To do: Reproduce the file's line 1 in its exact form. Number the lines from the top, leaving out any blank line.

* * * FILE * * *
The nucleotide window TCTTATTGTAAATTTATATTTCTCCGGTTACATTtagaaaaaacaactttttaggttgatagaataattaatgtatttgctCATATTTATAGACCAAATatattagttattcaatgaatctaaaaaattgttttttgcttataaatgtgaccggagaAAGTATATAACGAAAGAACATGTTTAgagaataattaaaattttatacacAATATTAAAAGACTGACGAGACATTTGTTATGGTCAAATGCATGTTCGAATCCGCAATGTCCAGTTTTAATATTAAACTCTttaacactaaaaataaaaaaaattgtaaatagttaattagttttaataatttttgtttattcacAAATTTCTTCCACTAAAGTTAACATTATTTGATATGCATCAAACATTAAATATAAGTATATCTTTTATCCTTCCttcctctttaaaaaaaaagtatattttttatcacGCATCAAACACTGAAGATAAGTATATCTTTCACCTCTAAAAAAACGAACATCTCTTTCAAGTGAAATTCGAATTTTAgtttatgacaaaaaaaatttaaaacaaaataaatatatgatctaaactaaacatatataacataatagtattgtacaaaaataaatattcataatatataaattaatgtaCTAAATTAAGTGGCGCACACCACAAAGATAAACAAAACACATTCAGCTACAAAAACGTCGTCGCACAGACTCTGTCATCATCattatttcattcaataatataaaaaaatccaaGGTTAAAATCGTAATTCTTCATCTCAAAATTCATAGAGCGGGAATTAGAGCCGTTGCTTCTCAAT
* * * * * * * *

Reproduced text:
The nucleotide window TCTTATTGTAAATTTATATTTCTCCGGTTACATTtagaaaaaacaactttttaggttgatagaataattaatgtatttgctCATATTTATAGACCAAATatattagttattcaatgaatctaaaaaattgttttttgcttataaatgtgaccggagaAAGTATATAACGAAAGAACATGTTTAgagaataattaaaattttatacacAATATTAAAAGACTGACGAGACATTTGTTATGGTCAAATGCATGTTCGAATCCGCAATGTCCAGTTTTAATATTAAACTCTttaacactaaaaataaaaaaaattgtaaatagttaattagttttaataatttttgtttattcacAAATTTCTTCCACTAAAGTTAACATTATTTGATATGCATCAAACATTAAATATAAGTATATCTTTTATCCTTCCttcctctttaaaaaaaaagtatattttttatcacGCATCAAACACTGAAGATAAGTATATCTTTCACCTCTAAAAAAACGAACATCTCTTTCAAGTGAAATTCGAATTTTAgtttatgacaaaaaaaatttaaaacaaaataaatatatgatctaaactaaacatatataacataatagtattgtacaaaaataaatattcataatatataaattaatgtaCTAAATTAAGTGGCGCACACCACAAAGATAAACAAAACACATTCAGCTACAAAAACGTCGTCGCACAGACTCTGTCATCATCattatttcattcaataatataaaaaaatccaaGGTTAAAATCGTAATTCTTCATCTCAAAATTCATAGAGCGGGAATTAGAGCCGTTGCTTCTCAAT